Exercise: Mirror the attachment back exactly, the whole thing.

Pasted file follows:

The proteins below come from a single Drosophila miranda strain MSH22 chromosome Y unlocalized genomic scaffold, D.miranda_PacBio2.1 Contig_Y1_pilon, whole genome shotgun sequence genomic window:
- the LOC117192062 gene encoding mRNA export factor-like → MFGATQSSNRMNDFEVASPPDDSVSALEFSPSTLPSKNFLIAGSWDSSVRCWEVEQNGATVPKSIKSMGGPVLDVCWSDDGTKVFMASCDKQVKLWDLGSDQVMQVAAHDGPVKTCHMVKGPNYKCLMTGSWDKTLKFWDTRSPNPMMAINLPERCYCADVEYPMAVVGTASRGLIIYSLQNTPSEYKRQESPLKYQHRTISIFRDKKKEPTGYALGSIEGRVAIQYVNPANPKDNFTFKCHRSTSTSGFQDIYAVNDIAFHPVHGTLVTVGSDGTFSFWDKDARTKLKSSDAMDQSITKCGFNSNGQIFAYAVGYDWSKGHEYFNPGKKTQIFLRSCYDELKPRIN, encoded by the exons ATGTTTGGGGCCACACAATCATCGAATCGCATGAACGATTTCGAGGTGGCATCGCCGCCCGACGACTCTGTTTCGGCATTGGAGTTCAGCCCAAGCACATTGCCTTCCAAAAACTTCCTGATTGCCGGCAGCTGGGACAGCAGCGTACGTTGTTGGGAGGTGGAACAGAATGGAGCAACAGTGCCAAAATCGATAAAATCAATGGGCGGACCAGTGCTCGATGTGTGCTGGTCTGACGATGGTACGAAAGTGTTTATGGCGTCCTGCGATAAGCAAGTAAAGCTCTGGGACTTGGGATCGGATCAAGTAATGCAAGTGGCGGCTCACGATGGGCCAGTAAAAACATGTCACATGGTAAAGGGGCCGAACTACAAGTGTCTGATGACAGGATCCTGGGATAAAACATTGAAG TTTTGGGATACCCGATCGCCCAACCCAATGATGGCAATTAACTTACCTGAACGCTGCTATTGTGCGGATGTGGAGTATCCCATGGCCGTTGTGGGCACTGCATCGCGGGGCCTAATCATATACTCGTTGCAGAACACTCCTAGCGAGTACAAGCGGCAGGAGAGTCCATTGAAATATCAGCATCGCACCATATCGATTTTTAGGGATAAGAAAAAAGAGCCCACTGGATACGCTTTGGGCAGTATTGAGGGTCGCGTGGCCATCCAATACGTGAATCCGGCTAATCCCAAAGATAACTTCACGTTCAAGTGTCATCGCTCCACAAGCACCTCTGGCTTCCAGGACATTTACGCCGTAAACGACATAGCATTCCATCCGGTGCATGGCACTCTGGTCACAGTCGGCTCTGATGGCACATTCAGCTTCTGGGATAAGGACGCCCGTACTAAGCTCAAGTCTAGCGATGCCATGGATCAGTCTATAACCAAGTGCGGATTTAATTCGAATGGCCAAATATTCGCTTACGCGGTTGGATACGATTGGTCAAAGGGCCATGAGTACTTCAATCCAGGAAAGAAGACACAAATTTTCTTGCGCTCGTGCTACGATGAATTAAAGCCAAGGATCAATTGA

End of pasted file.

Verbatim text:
The proteins below come from a single Drosophila miranda strain MSH22 chromosome Y unlocalized genomic scaffold, D.miranda_PacBio2.1 Contig_Y1_pilon, whole genome shotgun sequence genomic window:
- the LOC117192062 gene encoding mRNA export factor-like → MFGATQSSNRMNDFEVASPPDDSVSALEFSPSTLPSKNFLIAGSWDSSVRCWEVEQNGATVPKSIKSMGGPVLDVCWSDDGTKVFMASCDKQVKLWDLGSDQVMQVAAHDGPVKTCHMVKGPNYKCLMTGSWDKTLKFWDTRSPNPMMAINLPERCYCADVEYPMAVVGTASRGLIIYSLQNTPSEYKRQESPLKYQHRTISIFRDKKKEPTGYALGSIEGRVAIQYVNPANPKDNFTFKCHRSTSTSGFQDIYAVNDIAFHPVHGTLVTVGSDGTFSFWDKDARTKLKSSDAMDQSITKCGFNSNGQIFAYAVGYDWSKGHEYFNPGKKTQIFLRSCYDELKPRIN, encoded by the exons ATGTTTGGGGCCACACAATCATCGAATCGCATGAACGATTTCGAGGTGGCATCGCCGCCCGACGACTCTGTTTCGGCATTGGAGTTCAGCCCAAGCACATTGCCTTCCAAAAACTTCCTGATTGCCGGCAGCTGGGACAGCAGCGTACGTTGTTGGGAGGTGGAACAGAATGGAGCAACAGTGCCAAAATCGATAAAATCAATGGGCGGACCAGTGCTCGATGTGTGCTGGTCTGACGATGGTACGAAAGTGTTTATGGCGTCCTGCGATAAGCAAGTAAAGCTCTGGGACTTGGGATCGGATCAAGTAATGCAAGTGGCGGCTCACGATGGGCCAGTAAAAACATGTCACATGGTAAAGGGGCCGAACTACAAGTGTCTGATGACAGGATCCTGGGATAAAACATTGAAG TTTTGGGATACCCGATCGCCCAACCCAATGATGGCAATTAACTTACCTGAACGCTGCTATTGTGCGGATGTGGAGTATCCCATGGCCGTTGTGGGCACTGCATCGCGGGGCCTAATCATATACTCGTTGCAGAACACTCCTAGCGAGTACAAGCGGCAGGAGAGTCCATTGAAATATCAGCATCGCACCATATCGATTTTTAGGGATAAGAAAAAAGAGCCCACTGGATACGCTTTGGGCAGTATTGAGGGTCGCGTGGCCATCCAATACGTGAATCCGGCTAATCCCAAAGATAACTTCACGTTCAAGTGTCATCGCTCCACAAGCACCTCTGGCTTCCAGGACATTTACGCCGTAAACGACATAGCATTCCATCCGGTGCATGGCACTCTGGTCACAGTCGGCTCTGATGGCACATTCAGCTTCTGGGATAAGGACGCCCGTACTAAGCTCAAGTCTAGCGATGCCATGGATCAGTCTATAACCAAGTGCGGATTTAATTCGAATGGCCAAATATTCGCTTACGCGGTTGGATACGATTGGTCAAAGGGCCATGAGTACTTCAATCCAGGAAAGAAGACACAAATTTTCTTGCGCTCGTGCTACGATGAATTAAAGCCAAGGATCAATTGA